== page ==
Learning how to properly prune trees and shrubs is an essential skill that will help keep them healthy and beautiful. Below, we’re going to share some pruning basics, discussing not only how to prune but also when.

How to Prune – Tools

Regardless of what you’re cutting, it’s important to have the right tool(s) for the job. The most common tools are:

Pruning Shears: Can be held with a single hand and spring-loaded to return to open position for your next cut. These are ideal for roses, vines, and shrubs.

Loppers: There are a few different types of loppers, but they all have thicker blades and longer handles than pruning shears, and generally require two hands for operation. Loppers are capable of cutting branches up to 2 ½ inches thick, and are typically used to trim trees and vines.

Pruning Saws: When loppers won’t do the trick, reach for a pruning saw. While there are many different styles, most can cut through branches up to 5 inches thick.

Hedge Shears: These are great for trimming and shaping hedges, evergreens, and shrubs. While the branches this tool generally encounters are thin, it can get through up to a 2-inch thickness.

Pole Pruner: Pruning trees and shrubs from a distance can be challenging and require this special tool. Reaching 8 feet or more, and able to cut through over branches up to 1 ½ inches thick, a pole pruner eliminates the need for a ladder, making it not only handy to have, but safe as well.

A Word About Tool Maintenance

It’s imperative that tools are well maintained. This means cleaning and sharpening blades on a regular basis. Tools should be cleaned after each use. A wipe-down with a rag is usually enough to clear the blades of debris. If you’re pruning a diseased tree, be sure to add alcohol to your rag before wiping the blades down.

If you start to notice your blades aren’t cutting as cleanly and efficiently as they used to, you can use a mill file to sharpen the blades’ bevels while securing it in a vise. If you don’t feel up to the task, having your blades professionally sharpened every year or so is also an option.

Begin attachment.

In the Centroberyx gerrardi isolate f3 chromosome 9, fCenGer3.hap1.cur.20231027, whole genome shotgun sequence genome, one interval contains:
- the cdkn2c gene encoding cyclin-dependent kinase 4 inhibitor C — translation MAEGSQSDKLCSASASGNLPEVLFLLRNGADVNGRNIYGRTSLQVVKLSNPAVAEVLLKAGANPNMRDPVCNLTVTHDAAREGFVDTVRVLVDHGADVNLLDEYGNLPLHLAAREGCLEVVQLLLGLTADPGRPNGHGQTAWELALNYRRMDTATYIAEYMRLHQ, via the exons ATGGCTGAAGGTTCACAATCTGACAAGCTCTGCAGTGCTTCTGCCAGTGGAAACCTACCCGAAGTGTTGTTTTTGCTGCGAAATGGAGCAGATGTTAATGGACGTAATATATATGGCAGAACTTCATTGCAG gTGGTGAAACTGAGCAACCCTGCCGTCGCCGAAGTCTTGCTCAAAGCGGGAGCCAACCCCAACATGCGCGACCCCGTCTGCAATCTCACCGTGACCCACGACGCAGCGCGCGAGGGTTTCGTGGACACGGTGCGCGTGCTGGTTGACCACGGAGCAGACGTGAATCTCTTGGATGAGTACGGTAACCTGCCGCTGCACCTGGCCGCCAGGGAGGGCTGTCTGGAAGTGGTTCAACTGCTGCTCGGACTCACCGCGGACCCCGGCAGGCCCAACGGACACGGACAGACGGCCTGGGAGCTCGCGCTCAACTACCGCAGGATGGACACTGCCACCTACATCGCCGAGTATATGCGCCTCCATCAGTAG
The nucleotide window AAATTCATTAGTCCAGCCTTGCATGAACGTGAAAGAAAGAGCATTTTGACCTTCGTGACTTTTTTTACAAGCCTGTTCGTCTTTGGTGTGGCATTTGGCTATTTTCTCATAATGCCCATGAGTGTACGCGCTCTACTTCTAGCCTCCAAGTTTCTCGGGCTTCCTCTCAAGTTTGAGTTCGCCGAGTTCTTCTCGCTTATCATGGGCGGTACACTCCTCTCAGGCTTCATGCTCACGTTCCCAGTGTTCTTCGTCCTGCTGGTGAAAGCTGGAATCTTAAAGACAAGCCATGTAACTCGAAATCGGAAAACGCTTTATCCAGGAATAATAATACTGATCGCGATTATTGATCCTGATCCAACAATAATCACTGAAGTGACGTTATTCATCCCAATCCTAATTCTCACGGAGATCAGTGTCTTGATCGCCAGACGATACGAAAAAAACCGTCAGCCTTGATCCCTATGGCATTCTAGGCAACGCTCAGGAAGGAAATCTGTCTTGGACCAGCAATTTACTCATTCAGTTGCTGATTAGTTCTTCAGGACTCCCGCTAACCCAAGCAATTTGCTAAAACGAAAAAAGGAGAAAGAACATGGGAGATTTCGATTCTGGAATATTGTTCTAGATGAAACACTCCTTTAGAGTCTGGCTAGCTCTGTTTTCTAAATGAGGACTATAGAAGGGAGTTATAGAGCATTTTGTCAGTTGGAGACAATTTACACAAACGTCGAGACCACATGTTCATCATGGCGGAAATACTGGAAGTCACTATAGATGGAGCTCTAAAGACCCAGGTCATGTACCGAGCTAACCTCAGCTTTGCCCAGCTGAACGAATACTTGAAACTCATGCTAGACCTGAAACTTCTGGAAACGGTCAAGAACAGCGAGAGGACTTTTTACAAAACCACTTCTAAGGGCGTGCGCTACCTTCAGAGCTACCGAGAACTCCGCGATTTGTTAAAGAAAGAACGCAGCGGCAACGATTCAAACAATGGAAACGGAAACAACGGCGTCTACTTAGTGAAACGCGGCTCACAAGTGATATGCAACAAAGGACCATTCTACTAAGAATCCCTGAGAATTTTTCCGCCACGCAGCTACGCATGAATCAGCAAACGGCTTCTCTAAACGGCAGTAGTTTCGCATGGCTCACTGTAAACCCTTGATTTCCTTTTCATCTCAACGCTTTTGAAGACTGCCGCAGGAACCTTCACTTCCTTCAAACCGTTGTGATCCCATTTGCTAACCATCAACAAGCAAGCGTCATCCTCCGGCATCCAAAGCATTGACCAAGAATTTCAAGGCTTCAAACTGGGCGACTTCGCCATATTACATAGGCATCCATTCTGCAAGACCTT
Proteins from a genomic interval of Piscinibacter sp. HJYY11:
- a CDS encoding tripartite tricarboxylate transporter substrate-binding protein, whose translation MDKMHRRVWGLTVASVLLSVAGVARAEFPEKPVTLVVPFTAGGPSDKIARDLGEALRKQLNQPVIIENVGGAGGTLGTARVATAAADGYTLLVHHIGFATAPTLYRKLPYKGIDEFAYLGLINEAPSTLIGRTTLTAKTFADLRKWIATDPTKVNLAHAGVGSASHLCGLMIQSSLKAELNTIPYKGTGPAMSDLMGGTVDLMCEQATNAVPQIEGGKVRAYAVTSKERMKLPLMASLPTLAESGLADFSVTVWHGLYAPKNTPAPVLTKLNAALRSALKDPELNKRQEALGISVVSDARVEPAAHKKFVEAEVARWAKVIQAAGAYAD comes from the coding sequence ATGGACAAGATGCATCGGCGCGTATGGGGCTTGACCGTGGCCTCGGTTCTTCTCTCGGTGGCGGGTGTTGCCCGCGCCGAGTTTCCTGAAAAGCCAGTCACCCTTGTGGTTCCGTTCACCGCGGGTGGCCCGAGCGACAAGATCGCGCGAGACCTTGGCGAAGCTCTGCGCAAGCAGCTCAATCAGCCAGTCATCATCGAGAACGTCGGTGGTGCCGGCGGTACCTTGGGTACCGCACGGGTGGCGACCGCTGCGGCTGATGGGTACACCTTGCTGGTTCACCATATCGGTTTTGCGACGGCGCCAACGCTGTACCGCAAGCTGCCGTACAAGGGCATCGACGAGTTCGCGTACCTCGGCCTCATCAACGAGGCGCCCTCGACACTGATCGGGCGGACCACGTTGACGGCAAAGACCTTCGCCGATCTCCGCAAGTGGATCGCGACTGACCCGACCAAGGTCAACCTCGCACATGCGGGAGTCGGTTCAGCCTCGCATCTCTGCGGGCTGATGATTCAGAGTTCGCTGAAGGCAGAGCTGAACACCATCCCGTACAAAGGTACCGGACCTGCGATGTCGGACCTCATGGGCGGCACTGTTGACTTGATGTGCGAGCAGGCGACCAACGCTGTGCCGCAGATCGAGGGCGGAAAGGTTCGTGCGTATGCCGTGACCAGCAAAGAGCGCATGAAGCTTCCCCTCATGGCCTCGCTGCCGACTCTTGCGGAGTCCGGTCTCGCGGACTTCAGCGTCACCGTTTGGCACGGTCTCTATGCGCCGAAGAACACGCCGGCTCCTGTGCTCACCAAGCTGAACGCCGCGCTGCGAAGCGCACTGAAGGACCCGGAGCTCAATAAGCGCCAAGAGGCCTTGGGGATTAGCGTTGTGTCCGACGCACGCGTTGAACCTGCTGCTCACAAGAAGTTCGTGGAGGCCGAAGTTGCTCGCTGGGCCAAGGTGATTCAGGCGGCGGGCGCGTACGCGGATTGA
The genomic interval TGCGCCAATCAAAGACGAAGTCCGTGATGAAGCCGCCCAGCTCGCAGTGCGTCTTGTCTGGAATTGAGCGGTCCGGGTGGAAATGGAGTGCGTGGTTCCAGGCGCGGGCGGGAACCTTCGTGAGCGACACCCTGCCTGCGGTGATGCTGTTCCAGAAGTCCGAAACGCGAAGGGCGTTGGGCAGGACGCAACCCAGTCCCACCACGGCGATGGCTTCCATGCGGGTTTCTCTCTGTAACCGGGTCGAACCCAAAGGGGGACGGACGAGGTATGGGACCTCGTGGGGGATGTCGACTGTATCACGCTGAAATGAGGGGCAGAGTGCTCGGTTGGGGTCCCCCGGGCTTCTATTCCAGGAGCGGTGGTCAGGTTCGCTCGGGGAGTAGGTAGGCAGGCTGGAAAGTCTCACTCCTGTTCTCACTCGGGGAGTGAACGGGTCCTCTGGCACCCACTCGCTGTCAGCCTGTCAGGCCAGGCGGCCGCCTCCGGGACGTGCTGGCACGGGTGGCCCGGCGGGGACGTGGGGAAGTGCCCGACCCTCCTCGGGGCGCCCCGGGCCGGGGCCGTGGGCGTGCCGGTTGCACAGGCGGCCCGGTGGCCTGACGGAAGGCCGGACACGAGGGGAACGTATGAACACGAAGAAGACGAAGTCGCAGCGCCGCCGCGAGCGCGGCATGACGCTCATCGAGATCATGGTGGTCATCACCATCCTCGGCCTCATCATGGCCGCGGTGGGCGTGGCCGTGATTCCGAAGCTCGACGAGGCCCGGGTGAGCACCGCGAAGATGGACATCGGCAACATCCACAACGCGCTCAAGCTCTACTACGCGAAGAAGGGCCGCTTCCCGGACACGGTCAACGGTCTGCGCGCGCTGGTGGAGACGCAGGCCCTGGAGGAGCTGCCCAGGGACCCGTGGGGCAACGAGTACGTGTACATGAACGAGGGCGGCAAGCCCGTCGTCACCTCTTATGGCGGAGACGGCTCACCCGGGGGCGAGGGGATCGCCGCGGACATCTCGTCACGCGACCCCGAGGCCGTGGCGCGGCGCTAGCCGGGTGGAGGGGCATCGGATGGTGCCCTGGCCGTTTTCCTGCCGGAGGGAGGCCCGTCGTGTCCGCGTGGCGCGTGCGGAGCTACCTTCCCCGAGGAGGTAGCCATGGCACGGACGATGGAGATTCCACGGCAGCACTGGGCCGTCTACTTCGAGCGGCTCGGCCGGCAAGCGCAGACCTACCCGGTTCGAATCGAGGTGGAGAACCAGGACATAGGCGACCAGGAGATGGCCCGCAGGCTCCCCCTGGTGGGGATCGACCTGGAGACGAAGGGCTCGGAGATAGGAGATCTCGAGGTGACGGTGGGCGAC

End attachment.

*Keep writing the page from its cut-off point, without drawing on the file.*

How to Prune – Techniques

Proper pruning of flower-bearing and fruit-bearing trees and shrubs can help them produce more flowers and fruit in future cycles.

If you’re pruning to get rid of disease, cut back all dead and diseased branches, ensuring to take a bit of healthy growth beyond what you want to eliminate to ensure you get all of it. Then you can trim additional growth as needed to achieve the desired shape.

If you’re pruning to reduce bulk and restore a nice shape to your tree or shrub, try to cut on a slight angle, about a half inch above a bud or branch that is growing in the desired direction.

Although over pruning will not destroy your tree or shrub, try to avoid being heavy-handed with pruning measures, as doing so would impede new growth the following season.

When to Prune

The guidelines around when to prune are fairly simple. For trees that bloom in the spring, like Lilac, Forsythia, and Rhododendron, it’s best to prune them as soon as the last flowers of the season fade. New growth begins on these trees after they’re done flowering, in the same season, so if you wait to prune until later in the growing season you’ll reduce flowering the following spring.

For summer blooming trees, resist the urge to prune in the fall. These shrubs don’t generate the new growth that flowers will grow from until spring time, so are best cut back after they go dormant in the winter or even early spring the following year.

For decorative and privacy hedges, like the popular Boxwood, trim back new growth regularly through the growing season, stopping about 6 weeks before the first frost. It’s best to keep the top a bit narrower than the bottom to avoid shading the lower branches from much needed sunlight.

While the subject of pruning tools and techniques can get more complex, depending on your hardiness zone and the plant species in question, the basic pruning advice above will help you keep your trees and shrubs healthy, happy, and looking good, year after year. If you find that maintaining your gardens requires more time and effort than you can spare, contact us at A Touch of Dutch Landscaping to discuss your maintenance needs.